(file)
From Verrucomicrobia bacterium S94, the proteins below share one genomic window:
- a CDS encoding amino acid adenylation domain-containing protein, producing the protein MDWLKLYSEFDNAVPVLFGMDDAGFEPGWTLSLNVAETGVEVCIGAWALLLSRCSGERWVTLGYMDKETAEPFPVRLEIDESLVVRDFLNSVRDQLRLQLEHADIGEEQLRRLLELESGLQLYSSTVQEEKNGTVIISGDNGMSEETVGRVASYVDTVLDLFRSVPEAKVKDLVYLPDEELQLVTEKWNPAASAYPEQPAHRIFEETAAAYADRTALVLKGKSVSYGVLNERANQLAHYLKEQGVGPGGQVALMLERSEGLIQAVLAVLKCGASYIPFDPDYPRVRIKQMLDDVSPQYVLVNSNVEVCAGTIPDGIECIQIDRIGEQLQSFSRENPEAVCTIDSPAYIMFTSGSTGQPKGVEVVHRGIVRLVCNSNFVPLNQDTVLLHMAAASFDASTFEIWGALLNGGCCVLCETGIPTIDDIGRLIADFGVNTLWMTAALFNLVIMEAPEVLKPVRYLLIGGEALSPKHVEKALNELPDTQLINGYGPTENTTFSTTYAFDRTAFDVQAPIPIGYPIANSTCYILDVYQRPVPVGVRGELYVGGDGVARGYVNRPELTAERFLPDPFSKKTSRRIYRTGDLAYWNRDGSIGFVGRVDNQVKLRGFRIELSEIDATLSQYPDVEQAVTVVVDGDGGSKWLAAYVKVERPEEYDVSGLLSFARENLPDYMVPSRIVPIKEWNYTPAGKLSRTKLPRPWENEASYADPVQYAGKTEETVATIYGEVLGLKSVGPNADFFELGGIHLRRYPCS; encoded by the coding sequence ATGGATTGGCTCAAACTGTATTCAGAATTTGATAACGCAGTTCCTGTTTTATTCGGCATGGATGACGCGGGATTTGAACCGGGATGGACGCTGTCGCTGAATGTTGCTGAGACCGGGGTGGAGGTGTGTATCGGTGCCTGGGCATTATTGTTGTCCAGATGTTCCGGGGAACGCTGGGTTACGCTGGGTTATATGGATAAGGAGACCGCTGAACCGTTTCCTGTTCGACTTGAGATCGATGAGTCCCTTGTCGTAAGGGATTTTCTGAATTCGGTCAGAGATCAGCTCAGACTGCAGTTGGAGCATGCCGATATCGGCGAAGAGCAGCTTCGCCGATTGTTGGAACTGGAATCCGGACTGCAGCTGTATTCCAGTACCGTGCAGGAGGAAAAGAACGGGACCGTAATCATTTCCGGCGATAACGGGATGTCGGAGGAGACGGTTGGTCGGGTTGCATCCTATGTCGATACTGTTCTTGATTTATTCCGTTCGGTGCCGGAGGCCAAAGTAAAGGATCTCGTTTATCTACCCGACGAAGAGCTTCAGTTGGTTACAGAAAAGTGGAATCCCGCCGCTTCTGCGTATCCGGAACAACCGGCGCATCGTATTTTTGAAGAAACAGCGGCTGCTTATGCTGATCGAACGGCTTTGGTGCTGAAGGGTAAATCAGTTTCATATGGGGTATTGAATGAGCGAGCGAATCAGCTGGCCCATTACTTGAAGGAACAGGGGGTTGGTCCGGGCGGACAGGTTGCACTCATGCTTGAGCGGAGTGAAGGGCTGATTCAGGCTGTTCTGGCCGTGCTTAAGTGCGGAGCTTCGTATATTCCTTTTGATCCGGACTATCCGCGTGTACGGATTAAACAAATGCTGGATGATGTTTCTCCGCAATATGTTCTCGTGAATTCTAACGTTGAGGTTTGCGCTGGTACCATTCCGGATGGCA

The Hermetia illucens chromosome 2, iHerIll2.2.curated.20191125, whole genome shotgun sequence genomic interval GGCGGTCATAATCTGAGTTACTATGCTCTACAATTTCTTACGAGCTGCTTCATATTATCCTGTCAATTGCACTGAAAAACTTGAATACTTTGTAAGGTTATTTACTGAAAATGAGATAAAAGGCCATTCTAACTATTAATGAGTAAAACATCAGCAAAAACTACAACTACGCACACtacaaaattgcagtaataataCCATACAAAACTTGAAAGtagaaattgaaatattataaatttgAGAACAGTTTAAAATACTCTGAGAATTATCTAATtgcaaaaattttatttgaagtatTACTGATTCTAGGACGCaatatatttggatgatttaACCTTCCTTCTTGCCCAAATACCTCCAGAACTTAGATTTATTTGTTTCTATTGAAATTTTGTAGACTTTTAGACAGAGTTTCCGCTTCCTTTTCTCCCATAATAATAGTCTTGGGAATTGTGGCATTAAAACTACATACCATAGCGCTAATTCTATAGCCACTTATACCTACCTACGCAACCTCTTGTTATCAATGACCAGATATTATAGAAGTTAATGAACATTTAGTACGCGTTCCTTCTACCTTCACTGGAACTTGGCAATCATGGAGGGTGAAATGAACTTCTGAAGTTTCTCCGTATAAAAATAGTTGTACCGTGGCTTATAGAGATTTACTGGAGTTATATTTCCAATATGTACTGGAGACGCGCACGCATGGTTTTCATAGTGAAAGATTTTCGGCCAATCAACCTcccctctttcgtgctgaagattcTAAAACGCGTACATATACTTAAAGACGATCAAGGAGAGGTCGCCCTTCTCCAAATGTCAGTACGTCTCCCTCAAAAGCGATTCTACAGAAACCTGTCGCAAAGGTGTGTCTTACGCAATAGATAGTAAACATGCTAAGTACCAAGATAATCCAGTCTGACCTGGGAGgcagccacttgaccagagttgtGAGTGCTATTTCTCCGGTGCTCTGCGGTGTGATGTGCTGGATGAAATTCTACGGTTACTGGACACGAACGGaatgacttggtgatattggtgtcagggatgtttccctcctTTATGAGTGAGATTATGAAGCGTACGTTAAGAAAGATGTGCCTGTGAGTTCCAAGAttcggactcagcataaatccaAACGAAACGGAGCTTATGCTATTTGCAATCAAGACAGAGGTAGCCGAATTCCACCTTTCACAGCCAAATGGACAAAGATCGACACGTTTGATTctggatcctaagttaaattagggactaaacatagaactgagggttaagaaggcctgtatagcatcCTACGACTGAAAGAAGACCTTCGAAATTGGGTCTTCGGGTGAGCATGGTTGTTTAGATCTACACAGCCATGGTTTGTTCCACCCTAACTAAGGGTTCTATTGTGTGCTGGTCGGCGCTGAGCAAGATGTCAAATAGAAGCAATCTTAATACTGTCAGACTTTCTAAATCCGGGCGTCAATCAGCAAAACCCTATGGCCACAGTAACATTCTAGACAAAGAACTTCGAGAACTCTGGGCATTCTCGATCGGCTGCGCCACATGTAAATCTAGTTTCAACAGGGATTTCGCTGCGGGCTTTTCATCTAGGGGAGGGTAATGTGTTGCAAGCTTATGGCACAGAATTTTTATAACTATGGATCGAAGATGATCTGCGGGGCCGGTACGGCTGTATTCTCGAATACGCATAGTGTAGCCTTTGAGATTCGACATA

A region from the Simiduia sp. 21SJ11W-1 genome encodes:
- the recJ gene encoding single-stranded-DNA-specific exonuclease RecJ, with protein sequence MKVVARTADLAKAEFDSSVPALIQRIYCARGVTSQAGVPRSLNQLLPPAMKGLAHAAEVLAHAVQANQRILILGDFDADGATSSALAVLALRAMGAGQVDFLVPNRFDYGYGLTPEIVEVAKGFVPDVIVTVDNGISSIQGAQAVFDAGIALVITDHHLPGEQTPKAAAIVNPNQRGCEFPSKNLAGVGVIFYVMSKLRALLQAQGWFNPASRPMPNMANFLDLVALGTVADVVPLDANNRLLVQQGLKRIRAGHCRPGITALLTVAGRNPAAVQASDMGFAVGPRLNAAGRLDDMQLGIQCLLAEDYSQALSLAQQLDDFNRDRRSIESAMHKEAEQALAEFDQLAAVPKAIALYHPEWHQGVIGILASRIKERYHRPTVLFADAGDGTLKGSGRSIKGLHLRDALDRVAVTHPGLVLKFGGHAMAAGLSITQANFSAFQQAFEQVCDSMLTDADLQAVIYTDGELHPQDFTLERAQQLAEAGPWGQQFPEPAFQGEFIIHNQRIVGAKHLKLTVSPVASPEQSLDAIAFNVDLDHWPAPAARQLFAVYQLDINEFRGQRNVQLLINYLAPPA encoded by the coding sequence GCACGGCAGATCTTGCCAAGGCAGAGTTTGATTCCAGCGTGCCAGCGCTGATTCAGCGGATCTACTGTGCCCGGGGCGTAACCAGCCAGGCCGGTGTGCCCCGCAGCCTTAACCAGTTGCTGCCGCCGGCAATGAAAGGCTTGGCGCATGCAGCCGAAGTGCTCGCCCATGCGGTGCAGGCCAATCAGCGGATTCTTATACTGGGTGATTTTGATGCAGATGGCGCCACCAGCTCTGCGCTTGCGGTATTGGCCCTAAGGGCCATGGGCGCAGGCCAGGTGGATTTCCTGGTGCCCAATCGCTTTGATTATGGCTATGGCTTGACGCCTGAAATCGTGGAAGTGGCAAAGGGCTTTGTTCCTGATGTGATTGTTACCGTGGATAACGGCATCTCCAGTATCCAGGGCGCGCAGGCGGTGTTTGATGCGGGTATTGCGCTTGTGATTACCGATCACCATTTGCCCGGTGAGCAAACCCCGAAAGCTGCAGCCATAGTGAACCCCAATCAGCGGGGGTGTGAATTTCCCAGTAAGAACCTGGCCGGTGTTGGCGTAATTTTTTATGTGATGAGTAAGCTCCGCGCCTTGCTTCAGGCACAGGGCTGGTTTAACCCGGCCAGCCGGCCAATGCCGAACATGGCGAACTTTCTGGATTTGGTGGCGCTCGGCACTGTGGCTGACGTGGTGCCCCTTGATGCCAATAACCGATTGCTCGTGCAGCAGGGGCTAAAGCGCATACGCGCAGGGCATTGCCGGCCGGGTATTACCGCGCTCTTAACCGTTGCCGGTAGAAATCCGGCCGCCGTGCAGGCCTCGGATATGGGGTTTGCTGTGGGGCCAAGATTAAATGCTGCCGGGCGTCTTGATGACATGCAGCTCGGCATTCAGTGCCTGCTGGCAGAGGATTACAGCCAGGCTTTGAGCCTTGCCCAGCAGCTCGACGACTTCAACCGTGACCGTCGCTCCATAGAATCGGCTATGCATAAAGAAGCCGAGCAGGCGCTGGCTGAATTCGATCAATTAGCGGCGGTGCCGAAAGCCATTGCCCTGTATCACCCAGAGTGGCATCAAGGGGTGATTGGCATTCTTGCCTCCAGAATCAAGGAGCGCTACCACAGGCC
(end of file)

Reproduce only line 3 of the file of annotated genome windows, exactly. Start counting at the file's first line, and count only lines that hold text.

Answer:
The Hermetia illucens chromosome 2, iHerIll2.2.curated.20191125, whole genome shotgun sequence genomic interval GGCGGTCATAATCTGAGTTACTATGCTCTACAATTTCTTACGAGCTGCTTCATATTATCCTGTCAATTGCACTGAAAAACTTGAATACTTTGTAAGGTTATTTACTGAAAATGAGATAAAAGGCCATTCTAACTATTAATGAGTAAAACATCAGCAAAAACTACAACTACGCACACtacaaaattgcagtaataataCCATACAAAACTTGAAAGtagaaattgaaatattataaatttgAGAACAGTTTAAAATACTCTGAGAATTATCTAATtgcaaaaattttatttgaagtatTACTGATTCTAGGACGCaatatatttggatgatttaACCTTCCTTCTTGCCCAAATACCTCCAGAACTTAGATTTATTTGTTTCTATTGAAATTTTGTAGACTTTTAGACAGAGTTTCCGCTTCCTTTTCTCCCATAATAATAGTCTTGGGAATTGTGGCATTAAAACTACATACCATAGCGCTAATTCTATAGCCACTTATACCTACCTACGCAACCTCTTGTTATCAATGACCAGATATTATAGAAGTTAATGAACATTTAGTACGCGTTCCTTCTACCTTCACTGGAACTTGGCAATCATGGAGGGTGAAATGAACTTCTGAAGTTTCTCCGTATAAAAATAGTTGTACCGTGGCTTATAGAGATTTACTGGAGTTATATTTCCAATATGTACTGGAGACGCGCACGCATGGTTTTCATAGTGAAAGATTTTCGGCCAATCAACCTcccctctttcgtgctgaagattcTAAAACGCGTACATATACTTAAAGACGATCAAGGAGAGGTCGCCCTTCTCCAAATGTCAGTACGTCTCCCTCAAAAGCGATTCTACAGAAACCTGTCGCAAAGGTGTGTCTTACGCAATAGATAGTAAACATGCTAAGTACCAAGATAATCCAGTCTGACCTGGGAGgcagccacttgaccagagttgtGAGTGCTATTTCTCCGGTGCTCTGCGGTGTGATGTGCTGGATGAAATTCTACGGTTACTGGACACGAACGGaatgacttggtgatattggtgtcagggatgtttccctcctTTATGAGTGAGATTATGAAGCGTACGTTAAGAAAGATGTGCCTGTGAGTTCCAAGAttcggactcagcataaatccaAACGAAACGGAGCTTATGCTATTTGCAATCAAGACAGAGGTAGCCGAATTCCACCTTTCACAGCCAAATGGACAAAGATCGACACGTTTGATTctggatcctaagttaaattagggactaaacatagaactgagggttaagaaggcctgtatagcatcCTACGACTGAAAGAAGACCTTCGAAATTGGGTCTTCGGGTGAGCATGGTTGTTTAGATCTACACAGCCATGGTTTGTTCCACCCTAACTAAGGGTTCTATTGTGTGCTGGTCGGCGCTGAGCAAGATGTCAAATAGAAGCAATCTTAATACTGTCAGACTTTCTAAATCCGGGCGTCAATCAGCAAAACCCTATGGCCACAGTAACATTCTAGACAAAGAACTTCGAGAACTCTGGGCATTCTCGATCGGCTGCGCCACATGTAAATCTAGTTTCAACAGGGATTTCGCTGCGGGCTTTTCATCTAGGGGAGGGTAATGTGTTGCAAGCTTATGGCACAGAATTTTTATAACTATGGATCGAAGATGATCTGCGGGGCCGGTACGGCTGTATTCTCGAATACGCATAGTGTAGCCTTTGAGATTCGACATA